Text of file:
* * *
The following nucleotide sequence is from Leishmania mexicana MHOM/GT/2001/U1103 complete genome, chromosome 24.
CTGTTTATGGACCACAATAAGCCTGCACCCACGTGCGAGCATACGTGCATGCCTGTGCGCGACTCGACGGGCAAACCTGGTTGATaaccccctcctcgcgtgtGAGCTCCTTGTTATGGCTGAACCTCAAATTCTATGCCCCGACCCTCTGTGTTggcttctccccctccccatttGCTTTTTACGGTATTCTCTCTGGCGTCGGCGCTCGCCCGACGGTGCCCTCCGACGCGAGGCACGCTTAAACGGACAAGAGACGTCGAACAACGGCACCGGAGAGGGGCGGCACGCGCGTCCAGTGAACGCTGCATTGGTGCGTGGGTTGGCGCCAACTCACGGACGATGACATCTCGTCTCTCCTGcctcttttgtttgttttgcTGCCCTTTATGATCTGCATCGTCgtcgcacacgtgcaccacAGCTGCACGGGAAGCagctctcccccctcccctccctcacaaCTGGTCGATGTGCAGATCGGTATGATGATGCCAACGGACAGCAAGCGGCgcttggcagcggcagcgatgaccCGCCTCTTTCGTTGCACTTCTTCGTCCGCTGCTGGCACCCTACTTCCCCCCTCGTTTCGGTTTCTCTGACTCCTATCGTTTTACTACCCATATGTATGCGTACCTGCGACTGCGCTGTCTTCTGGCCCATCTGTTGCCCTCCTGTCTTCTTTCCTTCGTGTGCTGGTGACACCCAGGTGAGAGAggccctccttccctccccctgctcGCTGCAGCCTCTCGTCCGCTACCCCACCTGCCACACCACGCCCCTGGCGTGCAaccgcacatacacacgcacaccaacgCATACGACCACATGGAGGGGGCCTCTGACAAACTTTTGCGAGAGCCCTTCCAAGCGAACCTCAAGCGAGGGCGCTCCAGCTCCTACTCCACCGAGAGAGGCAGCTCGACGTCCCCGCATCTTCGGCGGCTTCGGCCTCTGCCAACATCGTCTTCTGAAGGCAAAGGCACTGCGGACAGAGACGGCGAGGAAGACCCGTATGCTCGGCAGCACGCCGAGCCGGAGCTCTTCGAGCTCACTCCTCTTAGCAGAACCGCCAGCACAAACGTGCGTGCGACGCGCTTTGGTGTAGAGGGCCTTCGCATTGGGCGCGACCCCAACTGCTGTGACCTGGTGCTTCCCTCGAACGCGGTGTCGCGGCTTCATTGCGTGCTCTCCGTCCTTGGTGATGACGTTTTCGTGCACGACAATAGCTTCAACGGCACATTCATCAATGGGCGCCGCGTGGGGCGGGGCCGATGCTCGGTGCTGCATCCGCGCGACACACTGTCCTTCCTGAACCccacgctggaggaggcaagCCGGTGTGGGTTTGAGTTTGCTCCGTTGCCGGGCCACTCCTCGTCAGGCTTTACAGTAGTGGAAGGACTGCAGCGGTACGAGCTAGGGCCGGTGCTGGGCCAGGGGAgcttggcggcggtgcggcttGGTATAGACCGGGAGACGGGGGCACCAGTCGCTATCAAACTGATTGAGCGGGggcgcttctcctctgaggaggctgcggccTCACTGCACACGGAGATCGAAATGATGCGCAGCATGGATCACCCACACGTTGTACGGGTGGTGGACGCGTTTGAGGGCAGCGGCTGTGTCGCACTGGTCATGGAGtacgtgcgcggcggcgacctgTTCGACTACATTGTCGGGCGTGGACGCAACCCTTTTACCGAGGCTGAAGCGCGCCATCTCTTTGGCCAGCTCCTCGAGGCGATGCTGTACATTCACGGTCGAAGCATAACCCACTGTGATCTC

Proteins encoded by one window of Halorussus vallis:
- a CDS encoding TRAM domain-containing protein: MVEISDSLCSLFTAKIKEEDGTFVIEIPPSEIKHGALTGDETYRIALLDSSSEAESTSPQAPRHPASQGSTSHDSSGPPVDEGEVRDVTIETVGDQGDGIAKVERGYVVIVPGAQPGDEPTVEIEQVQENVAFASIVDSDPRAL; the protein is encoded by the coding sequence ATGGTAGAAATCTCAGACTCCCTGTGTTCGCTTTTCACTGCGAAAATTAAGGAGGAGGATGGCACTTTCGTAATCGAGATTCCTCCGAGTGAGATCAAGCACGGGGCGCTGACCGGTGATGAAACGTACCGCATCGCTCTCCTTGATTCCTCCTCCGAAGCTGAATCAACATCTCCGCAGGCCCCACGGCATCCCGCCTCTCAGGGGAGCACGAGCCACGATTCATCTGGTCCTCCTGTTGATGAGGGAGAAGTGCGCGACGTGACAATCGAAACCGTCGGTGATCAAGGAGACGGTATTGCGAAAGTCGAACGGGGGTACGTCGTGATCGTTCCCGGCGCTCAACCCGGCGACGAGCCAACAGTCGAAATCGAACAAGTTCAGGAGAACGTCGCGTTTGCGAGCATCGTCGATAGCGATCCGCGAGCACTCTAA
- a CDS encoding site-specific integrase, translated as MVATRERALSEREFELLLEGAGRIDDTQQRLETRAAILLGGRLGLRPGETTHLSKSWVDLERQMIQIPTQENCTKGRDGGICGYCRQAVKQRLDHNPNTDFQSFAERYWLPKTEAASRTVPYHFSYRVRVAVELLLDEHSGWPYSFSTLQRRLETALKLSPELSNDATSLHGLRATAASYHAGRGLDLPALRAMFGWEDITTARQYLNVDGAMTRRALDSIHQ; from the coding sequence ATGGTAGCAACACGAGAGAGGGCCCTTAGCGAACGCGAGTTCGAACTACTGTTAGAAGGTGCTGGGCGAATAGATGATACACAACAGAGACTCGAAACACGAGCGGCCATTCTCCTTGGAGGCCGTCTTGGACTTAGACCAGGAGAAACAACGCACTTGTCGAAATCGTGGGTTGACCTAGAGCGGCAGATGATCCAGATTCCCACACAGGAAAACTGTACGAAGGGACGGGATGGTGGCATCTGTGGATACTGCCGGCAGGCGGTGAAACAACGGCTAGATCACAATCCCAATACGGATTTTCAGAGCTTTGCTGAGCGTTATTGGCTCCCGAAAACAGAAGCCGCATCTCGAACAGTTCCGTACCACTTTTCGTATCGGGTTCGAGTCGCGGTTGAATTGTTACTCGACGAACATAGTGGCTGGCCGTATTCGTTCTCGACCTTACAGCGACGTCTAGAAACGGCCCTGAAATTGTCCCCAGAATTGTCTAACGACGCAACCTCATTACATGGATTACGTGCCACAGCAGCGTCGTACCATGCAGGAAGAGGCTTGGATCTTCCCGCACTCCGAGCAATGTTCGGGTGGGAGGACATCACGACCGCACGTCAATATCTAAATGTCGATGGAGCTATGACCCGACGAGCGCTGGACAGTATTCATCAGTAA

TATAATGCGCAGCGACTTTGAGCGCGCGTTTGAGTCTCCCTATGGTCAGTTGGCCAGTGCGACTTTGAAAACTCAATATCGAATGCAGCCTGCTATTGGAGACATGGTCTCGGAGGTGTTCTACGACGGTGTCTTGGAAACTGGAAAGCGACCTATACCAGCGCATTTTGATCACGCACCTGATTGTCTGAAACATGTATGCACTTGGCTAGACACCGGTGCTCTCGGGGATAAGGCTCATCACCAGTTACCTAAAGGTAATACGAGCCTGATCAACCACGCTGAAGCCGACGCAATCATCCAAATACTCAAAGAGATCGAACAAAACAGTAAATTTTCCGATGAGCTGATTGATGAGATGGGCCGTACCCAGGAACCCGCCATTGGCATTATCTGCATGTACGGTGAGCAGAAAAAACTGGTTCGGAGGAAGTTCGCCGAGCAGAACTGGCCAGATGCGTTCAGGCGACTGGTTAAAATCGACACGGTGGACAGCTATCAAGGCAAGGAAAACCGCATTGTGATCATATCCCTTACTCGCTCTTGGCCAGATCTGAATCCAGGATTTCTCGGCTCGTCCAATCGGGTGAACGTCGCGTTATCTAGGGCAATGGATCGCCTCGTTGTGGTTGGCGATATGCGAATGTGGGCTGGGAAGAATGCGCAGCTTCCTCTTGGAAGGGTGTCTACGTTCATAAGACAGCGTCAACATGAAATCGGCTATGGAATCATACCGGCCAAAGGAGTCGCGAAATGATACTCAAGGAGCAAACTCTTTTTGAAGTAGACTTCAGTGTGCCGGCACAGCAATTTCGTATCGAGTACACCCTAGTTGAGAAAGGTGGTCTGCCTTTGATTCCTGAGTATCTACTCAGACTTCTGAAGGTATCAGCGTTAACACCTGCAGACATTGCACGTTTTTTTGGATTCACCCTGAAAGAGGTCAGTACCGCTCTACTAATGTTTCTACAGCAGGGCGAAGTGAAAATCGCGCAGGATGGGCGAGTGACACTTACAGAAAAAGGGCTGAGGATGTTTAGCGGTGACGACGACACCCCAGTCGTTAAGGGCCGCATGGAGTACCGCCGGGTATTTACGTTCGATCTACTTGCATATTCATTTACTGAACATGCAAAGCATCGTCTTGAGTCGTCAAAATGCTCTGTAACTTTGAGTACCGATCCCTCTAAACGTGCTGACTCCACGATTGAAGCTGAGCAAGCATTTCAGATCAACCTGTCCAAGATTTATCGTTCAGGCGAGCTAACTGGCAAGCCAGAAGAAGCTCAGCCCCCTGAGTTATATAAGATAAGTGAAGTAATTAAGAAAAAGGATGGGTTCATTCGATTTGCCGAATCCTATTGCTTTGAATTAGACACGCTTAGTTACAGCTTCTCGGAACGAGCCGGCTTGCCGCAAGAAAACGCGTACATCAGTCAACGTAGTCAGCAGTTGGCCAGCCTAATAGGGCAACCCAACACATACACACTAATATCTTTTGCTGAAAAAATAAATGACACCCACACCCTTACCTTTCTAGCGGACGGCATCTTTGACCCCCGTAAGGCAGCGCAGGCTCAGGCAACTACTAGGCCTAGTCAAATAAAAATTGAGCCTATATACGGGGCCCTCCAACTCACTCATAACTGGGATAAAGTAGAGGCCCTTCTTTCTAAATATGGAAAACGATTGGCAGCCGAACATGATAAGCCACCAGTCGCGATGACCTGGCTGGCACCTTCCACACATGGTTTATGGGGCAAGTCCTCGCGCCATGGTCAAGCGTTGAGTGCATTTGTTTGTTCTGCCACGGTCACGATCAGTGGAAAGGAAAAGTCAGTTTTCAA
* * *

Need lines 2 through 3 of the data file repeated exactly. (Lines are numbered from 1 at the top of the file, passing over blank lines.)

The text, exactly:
CTGTTTATGGACCACAATAAGCCTGCACCCACGTGCGAGCATACGTGCATGCCTGTGCGCGACTCGACGGGCAAACCTGGTTGATaaccccctcctcgcgtgtGAGCTCCTTGTTATGGCTGAACCTCAAATTCTATGCCCCGACCCTCTGTGTTggcttctccccctccccatttGCTTTTTACGGTATTCTCTCTGGCGTCGGCGCTCGCCCGACGGTGCCCTCCGACGCGAGGCACGCTTAAACGGACAAGAGACGTCGAACAACGGCACCGGAGAGGGGCGGCACGCGCGTCCAGTGAACGCTGCATTGGTGCGTGGGTTGGCGCCAACTCACGGACGATGACATCTCGTCTCTCCTGcctcttttgtttgttttgcTGCCCTTTATGATCTGCATCGTCgtcgcacacgtgcaccacAGCTGCACGGGAAGCagctctcccccctcccctccctcacaaCTGGTCGATGTGCAGATCGGTATGATGATGCCAACGGACAGCAAGCGGCgcttggcagcggcagcgatgaccCGCCTCTTTCGTTGCACTTCTTCGTCCGCTGCTGGCACCCTACTTCCCCCCTCGTTTCGGTTTCTCTGACTCCTATCGTTTTACTACCCATATGTATGCGTACCTGCGACTGCGCTGTCTTCTGGCCCATCTGTTGCCCTCCTGTCTTCTTTCCTTCGTGTGCTGGTGACACCCAGGTGAGAGAggccctccttccctccccctgctcGCTGCAGCCTCTCGTCCGCTACCCCACCTGCCACACCACGCCCCTGGCGTGCAaccgcacatacacacgcacaccaacgCATACGACCACATGGAGGGGGCCTCTGACAAACTTTTGCGAGAGCCCTTCCAAGCGAACCTCAAGCGAGGGCGCTCCAGCTCCTACTCCACCGAGAGAGGCAGCTCGACGTCCCCGCATCTTCGGCGGCTTCGGCCTCTGCCAACATCGTCTTCTGAAGGCAAAGGCACTGCGGACAGAGACGGCGAGGAAGACCCGTATGCTCGGCAGCACGCCGAGCCGGAGCTCTTCGAGCTCACTCCTCTTAGCAGAACCGCCAGCACAAACGTGCGTGCGACGCGCTTTGGTGTAGAGGGCCTTCGCATTGGGCGCGACCCCAACTGCTGTGACCTGGTGCTTCCCTCGAACGCGGTGTCGCGGCTTCATTGCGTGCTCTCCGTCCTTGGTGATGACGTTTTCGTGCACGACAATAGCTTCAACGGCACATTCATCAATGGGCGCCGCGTGGGGCGGGGCCGATGCTCGGTGCTGCATCCGCGCGACACACTGTCCTTCCTGAACCccacgctggaggaggcaagCCGGTGTGGGTTTGAGTTTGCTCCGTTGCCGGGCCACTCCTCGTCAGGCTTTACAGTAGTGGAAGGACTGCAGCGGTACGAGCTAGGGCCGGTGCTGGGCCAGGGGAgcttggcggcggtgcggcttGGTATAGACCGGGAGACGGGGGCACCAGTCGCTATCAAACTGATTGAGCGGGggcgcttctcctctgaggaggctgcggccTCACTGCACACGGAGATCGAAATGATGCGCAGCATGGATCACCCACACGTTGTACGGGTGGTGGACGCGTTTGAGGGCAGCGGCTGTGTCGCACTGGTCATGGAGtacgtgcgcggcggcgacctgTTCGACTACATTGTCGGGCGTGGACGCAACCCTTTTACCGAGGCTGAAGCGCGCCATCTCTTTGGCCAGCTCCTCGAGGCGATGCTGTACATTCACGGTCGAAGCATAACCCACTGTGATCTC

Proteins encoded by one window of Halorussus vallis: